The statement that a heatpump puts out air at whatever temperature the thermostat is set to is confusing: A heatpump will warm the air passing through it's coils as much as it can based on the amount of heat it can pull from the outside air. This often means that it provides very little temperature rise in the air passing through, but can provide just enough heat to maintain the temperature.

Doug M.
 
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Old 01-18-05, 02:23 PM
calilou
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Thanks Doug M,
That's exactly what I was wondering. Whether it really is more economical to leave the thermostat set at a constant temp and letting it run nonstop for long periods of time. I can see where that might be more efficient than cranking it up for a blast of warm air. Although, I'm with you when you said that when it drops below freezing that blast of warm air in aux. mode is welcome! I guess the bottom line is that when the temps drop, you don't have much choice but to let it run when you have a heat pump. It may be efficient when the temps are between 40 and 60, but truthfully, I'd take any other form of heating system over a heat pump.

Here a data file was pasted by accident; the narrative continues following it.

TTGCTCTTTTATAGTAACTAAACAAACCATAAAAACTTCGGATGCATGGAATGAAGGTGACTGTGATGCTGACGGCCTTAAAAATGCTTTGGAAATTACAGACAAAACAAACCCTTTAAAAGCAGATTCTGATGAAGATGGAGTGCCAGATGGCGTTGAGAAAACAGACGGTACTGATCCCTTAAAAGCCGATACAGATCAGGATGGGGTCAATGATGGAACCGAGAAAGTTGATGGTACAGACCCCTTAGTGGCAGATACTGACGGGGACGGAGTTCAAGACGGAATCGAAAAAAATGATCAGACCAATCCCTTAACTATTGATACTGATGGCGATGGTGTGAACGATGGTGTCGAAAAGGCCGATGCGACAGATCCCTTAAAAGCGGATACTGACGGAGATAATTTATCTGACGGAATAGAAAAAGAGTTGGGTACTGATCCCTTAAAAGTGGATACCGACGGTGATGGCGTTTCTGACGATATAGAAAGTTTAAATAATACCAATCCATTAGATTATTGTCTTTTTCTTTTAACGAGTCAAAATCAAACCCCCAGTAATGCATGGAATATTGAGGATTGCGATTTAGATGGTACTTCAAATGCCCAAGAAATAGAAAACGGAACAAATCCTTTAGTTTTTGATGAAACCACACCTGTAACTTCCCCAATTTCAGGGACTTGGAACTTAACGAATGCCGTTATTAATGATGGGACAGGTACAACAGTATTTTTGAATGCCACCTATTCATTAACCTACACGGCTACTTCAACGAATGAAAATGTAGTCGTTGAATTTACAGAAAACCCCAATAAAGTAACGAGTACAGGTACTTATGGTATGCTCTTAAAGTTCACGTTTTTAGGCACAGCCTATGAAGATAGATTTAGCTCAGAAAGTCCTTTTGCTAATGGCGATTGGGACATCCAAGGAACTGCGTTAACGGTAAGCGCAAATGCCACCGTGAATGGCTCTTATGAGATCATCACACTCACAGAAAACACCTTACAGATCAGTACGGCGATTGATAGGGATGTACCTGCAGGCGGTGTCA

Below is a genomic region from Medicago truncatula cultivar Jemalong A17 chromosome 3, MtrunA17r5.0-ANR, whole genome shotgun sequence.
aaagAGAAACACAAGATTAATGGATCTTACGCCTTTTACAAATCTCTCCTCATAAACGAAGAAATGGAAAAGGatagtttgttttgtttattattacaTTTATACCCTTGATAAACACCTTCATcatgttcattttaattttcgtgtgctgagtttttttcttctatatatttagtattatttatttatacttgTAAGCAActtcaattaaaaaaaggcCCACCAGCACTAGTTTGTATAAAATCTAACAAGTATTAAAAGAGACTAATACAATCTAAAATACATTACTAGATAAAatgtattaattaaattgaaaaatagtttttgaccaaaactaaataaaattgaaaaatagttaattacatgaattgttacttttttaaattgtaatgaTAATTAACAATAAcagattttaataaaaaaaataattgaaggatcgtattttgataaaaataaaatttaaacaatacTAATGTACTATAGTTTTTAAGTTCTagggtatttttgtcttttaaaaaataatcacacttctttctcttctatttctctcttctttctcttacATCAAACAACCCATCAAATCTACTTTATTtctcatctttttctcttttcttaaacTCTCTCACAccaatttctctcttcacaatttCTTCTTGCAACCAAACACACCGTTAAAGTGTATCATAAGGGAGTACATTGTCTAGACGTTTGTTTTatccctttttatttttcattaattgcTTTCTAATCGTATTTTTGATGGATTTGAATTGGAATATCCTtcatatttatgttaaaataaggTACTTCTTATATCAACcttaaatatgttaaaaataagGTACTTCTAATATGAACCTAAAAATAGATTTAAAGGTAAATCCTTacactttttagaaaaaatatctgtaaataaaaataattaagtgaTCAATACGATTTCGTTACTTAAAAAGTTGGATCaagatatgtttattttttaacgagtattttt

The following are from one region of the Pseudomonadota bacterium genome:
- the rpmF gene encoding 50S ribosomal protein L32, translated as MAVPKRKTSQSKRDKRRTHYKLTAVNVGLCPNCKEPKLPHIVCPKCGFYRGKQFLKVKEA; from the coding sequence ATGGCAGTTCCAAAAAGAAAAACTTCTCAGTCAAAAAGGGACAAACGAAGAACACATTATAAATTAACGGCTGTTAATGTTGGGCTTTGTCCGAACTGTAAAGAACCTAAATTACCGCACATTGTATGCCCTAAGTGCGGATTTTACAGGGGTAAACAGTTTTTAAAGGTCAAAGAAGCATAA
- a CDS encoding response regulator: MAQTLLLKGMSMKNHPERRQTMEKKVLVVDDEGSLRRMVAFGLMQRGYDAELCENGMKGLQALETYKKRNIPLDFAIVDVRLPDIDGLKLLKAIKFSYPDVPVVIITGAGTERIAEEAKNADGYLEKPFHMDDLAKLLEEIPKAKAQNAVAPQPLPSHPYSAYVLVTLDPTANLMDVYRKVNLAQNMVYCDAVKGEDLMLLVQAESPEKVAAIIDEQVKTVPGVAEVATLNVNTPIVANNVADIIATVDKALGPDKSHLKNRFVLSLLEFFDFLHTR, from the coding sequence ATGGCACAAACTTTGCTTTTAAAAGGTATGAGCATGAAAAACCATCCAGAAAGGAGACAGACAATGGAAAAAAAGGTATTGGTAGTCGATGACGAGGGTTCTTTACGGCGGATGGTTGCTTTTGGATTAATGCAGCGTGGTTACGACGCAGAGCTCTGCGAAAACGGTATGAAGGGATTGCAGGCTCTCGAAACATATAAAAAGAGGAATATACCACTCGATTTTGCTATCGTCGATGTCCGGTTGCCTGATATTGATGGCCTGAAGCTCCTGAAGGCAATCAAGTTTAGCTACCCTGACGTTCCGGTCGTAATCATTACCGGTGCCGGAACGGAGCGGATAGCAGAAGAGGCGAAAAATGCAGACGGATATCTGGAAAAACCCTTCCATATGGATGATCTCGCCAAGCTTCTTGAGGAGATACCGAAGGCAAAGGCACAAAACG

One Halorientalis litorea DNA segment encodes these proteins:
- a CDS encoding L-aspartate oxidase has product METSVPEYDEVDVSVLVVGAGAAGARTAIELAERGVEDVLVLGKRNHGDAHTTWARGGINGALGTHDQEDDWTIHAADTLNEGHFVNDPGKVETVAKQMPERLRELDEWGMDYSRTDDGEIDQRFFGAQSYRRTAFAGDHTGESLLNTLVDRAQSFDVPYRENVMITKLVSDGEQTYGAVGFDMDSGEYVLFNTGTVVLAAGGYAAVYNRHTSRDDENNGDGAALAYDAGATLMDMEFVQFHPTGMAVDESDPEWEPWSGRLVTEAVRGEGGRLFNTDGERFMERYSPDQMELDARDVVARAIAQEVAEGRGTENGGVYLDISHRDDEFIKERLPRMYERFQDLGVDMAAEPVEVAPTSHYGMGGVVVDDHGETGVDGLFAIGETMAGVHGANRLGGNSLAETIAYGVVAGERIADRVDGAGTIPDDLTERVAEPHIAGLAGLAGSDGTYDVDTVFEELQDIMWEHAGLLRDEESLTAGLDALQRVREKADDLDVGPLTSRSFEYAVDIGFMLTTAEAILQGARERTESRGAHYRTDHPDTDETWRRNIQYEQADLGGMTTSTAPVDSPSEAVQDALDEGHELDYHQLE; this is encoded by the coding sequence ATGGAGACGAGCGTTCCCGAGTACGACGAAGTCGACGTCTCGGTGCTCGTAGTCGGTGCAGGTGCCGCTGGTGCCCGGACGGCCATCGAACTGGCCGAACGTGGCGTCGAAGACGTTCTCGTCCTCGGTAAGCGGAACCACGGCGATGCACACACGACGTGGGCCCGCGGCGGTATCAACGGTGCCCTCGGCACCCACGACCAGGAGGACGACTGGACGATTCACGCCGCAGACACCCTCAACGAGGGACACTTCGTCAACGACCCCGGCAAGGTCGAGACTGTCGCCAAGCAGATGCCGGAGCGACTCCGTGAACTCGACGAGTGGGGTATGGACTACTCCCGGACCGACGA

Thanks,
Jeanne
 
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Old 01-18-05, 02:58 PM
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calilou, You should be able to switch the system to Auxiliary or Emergency heat via a switch on the thermostat. This bypasses the heat pump and heats with only the resistance heaters. That's what I used to do whenever temps dropped or were expected to drop below freezing (new house has gas furnaces...no more heat pumps). I found there to be little increase in the electric bill and great increase in comfort.